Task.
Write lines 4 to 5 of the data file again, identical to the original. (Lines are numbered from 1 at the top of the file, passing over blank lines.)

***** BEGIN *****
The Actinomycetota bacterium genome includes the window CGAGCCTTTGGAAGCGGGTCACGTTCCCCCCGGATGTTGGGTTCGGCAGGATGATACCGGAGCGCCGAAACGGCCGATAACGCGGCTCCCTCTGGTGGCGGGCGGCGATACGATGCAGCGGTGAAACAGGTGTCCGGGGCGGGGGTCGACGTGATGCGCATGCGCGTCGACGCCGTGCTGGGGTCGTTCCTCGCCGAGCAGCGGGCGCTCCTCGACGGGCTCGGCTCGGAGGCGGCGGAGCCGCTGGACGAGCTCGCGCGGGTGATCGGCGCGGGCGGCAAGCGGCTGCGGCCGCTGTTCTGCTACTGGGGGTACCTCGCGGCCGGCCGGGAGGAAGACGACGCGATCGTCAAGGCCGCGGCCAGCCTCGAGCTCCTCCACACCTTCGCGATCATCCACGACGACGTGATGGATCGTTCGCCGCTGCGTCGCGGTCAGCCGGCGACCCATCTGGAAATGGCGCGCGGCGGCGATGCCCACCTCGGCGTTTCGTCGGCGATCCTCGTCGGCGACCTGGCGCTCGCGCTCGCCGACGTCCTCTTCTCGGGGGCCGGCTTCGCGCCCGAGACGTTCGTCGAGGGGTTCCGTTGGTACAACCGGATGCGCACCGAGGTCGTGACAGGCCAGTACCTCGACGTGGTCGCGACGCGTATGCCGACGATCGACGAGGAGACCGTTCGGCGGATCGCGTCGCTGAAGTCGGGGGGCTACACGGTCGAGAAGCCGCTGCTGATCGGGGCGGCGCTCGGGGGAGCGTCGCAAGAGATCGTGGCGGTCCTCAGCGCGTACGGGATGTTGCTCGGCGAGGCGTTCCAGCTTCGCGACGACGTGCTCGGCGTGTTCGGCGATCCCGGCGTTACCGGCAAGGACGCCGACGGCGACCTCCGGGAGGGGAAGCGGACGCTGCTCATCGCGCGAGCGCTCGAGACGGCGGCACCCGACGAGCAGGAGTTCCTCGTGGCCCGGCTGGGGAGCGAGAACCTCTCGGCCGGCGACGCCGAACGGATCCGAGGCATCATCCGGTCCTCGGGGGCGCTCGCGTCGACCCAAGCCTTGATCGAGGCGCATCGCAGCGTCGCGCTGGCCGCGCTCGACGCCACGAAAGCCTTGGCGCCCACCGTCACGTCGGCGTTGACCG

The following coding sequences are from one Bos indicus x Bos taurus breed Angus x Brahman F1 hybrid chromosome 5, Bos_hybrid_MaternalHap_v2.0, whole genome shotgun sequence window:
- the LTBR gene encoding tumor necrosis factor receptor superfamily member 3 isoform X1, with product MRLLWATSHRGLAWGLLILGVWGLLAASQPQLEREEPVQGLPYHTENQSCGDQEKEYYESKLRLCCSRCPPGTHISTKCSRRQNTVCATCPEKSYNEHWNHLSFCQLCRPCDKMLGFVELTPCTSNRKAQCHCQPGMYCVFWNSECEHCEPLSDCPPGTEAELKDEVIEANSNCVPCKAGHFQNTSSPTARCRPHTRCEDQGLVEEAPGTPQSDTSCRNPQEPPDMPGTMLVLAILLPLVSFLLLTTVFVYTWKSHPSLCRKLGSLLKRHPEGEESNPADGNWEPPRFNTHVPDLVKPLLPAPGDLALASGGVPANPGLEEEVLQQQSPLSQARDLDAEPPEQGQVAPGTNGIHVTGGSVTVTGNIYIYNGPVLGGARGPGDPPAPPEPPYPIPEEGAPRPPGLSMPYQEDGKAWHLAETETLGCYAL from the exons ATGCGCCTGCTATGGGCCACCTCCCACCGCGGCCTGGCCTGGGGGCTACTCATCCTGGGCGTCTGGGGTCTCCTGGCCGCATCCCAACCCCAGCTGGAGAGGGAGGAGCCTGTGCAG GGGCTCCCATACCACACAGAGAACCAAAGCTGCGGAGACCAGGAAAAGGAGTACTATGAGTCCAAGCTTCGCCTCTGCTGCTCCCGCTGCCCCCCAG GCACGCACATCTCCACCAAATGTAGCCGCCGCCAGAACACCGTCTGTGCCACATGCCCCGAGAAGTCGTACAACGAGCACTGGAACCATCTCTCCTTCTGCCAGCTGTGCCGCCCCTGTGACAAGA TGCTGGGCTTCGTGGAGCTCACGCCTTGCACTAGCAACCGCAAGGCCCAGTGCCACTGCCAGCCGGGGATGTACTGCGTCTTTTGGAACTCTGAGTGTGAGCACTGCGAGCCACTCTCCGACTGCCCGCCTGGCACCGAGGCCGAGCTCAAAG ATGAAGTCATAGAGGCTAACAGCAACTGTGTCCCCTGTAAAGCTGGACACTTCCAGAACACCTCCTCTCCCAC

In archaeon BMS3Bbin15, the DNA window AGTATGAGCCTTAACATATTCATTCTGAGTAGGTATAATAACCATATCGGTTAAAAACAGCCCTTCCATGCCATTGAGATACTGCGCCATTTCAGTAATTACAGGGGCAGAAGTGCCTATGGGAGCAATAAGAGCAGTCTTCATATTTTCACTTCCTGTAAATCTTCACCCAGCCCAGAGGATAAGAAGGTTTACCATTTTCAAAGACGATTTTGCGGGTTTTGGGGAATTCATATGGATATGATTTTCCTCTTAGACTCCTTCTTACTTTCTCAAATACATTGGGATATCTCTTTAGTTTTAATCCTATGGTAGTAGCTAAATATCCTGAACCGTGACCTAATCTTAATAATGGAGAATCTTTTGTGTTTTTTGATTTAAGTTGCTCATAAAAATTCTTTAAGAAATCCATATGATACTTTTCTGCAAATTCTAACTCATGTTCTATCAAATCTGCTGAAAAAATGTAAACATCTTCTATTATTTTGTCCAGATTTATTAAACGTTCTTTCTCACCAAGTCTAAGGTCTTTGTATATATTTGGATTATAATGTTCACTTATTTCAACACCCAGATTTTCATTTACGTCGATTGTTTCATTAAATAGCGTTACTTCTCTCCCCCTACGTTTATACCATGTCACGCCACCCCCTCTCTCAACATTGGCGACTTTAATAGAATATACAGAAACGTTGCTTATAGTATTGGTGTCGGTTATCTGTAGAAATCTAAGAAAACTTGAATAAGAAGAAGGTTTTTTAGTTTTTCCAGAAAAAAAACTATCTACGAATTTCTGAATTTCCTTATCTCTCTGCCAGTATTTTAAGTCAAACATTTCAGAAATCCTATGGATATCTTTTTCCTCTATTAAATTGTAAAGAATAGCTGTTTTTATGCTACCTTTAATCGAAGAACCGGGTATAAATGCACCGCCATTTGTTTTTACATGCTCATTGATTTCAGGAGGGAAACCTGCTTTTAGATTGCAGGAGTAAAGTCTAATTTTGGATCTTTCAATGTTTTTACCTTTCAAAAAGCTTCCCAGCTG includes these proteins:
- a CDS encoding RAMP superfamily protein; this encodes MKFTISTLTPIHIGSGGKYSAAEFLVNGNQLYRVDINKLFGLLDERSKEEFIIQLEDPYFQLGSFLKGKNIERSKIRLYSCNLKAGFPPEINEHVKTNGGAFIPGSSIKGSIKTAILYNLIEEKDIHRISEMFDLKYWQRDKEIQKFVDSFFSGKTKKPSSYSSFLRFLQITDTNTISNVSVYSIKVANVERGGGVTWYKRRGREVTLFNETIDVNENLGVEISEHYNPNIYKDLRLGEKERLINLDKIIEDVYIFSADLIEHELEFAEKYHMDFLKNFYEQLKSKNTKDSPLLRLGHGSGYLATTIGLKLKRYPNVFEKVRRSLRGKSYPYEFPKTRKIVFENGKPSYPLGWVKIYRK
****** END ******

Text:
In archaeon BMS3Bbin15, the DNA window AGTATGAGCCTTAACATATTCATTCTGAGTAGGTATAATAACCATATCGGTTAAAAACAGCCCTTCCATGCCATTGAGATACTGCGCCATTTCAGTAATTACAGGGGCAGAAGTGCCTATGGGAGCAATAAGAGCAGTCTTCATATTTTCACTTCCTGTAAATCTTCACCCAGCCCAGAGGATAAGAAGGTTTACCATTTTCAAAGACGATTTTGCGGGTTTTGGGGAATTCATATGGATATGATTTTCCTCTTAGACTCCTTCTTACTTTCTCAAATACATTGGGATATCTCTTTAGTTTTAATCCTATGGTAGTAGCTAAATATCCTGAACCGTGACCTAATCTTAATAATGGAGAATCTTTTGTGTTTTTTGATTTAAGTTGCTCATAAAAATTCTTTAAGAAATCCATATGATACTTTTCTGCAAATTCTAACTCATGTTCTATCAAATCTGCTGAAAAAATGTAAACATCTTCTATTATTTTGTCCAGATTTATTAAACGTTCTTTCTCACCAAGTCTAAGGTCTTTGTATATATTTGGATTATAATGTTCACTTATTTCAACACCCAGATTTTCATTTACGTCGATTGTTTCATTAAATAGCGTTACTTCTCTCCCCCTACGTTTATACCATGTCACGCCACCCCCTCTCTCAACATTGGCGACTTTAATAGAATATACAGAAACGTTGCTTATAGTATTGGTGTCGGTTATCTGTAGAAATCTAAGAAAACTTGAATAAGAAGAAGGTTTTTTAGTTTTTCCAGAAAAAAAACTATCTACGAATTTCTGAATTTCCTTATCTCTCTGCCAGTATTTTAAGTCAAACATTTCAGAAATCCTATGGATATCTTTTTCCTCTATTAAATTGTAAAGAATAGCTGTTTTTATGCTACCTTTAATCGAAGAACCGGGTATAAATGCACCGCCATTTGTTTTTACATGCTCATTGATTTCAGGAGGGAAACCTGCTTTTAGATTGCAGGAGTAAAGTCTAATTTTGGATCTTTCAATGTTTTTACCTTTCAAAAAGCTTCCCAGCTG includes these proteins:
- a CDS encoding RAMP superfamily protein; this encodes MKFTISTLTPIHIGSGGKYSAAEFLVNGNQLYRVDINKLFGLLDERSKEEFIIQLEDPYFQLGSFLKGKNIERSKIRLYSCNLKAGFPPEINEHVKTNGGAFIPGSSIKGSIKTAILYNLIEEKDIHRISEMFDLKYWQRDKEIQKFVDSFFSGKTKKPSSYSSFLRFLQITDTNTISNVSVYSIKVANVERGGGVTWYKRRGREVTLFNETIDVNENLGVEISEHYNPNIYKDLRLGEKERLINLDKIIEDVYIFSADLIEHELEFAEKYHMDFLKNFYEQLKSKNTKDSPLLRLGHGSGYLATTIGLKLKRYPNVFEKVRRSLRGKSYPYEFPKTRKIVFENGKPSYPLGWVKIYRK